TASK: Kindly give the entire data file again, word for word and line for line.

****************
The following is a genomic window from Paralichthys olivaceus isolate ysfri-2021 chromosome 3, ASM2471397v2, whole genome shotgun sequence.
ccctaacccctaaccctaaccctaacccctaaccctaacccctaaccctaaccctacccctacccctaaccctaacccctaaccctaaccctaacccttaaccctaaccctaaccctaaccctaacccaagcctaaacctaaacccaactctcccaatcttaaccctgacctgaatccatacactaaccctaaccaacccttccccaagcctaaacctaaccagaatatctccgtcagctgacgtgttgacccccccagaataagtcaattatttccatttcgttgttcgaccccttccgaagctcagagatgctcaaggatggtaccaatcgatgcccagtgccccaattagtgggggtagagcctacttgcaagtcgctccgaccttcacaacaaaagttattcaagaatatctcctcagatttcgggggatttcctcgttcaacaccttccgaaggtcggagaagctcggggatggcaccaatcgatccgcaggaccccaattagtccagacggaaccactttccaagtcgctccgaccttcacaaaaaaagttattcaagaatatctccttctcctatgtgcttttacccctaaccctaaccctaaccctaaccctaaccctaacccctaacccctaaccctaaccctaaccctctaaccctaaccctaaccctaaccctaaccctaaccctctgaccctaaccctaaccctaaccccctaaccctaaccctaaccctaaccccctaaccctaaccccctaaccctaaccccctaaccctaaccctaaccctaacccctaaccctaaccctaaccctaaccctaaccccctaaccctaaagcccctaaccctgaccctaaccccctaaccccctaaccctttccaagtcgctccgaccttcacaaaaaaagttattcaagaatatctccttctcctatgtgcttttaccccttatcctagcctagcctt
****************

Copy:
The following is a genomic window from Paralichthys olivaceus isolate ysfri-2021 chromosome 3, ASM2471397v2, whole genome shotgun sequence.
ccctaacccctaaccctaaccctaacccctaaccctaacccctaaccctaaccctacccctacccctaaccctaacccctaaccctaaccctaacccttaaccctaaccctaaccctaaccctaacccaagcctaaacctaaacccaactctcccaatcttaaccctgacctgaatccatacactaaccctaaccaacccttccccaagcctaaacctaaccagaatatctccgtcagctgacgtgttgacccccccagaataagtcaattatttccatttcgttgttcgaccccttccgaagctcagagatgctcaaggatggtaccaatcgatgcccagtgccccaattagtgggggtagagcctacttgcaagtcgctccgaccttcacaacaaaagttattcaagaatatctcctcagatttcgggggatttcctcgttcaacaccttccgaaggtcggagaagctcggggatggcaccaatcgatccgcaggaccccaattagtccagacggaaccactttccaagtcgctccgaccttcacaaaaaaagttattcaagaatatctccttctcctatgtgcttttacccctaaccctaaccctaaccctaaccctaaccctaacccctaacccctaaccctaaccctaaccctctaaccctaaccctaaccctaaccctaaccctaaccctctgaccctaaccctaaccctaaccccctaaccctaaccctaaccctaaccccctaaccctaaccccctaaccctaaccccctaaccctaaccctaaccctaacccctaaccctaaccctaaccctaaccctaaccccctaaccctaaagcccctaaccctgaccctaaccccctaaccccctaaccctttccaagtcgctccgaccttcacaaaaaaagttattcaagaatatctccttctcctatgtgcttttaccccttatcctagcctagcctt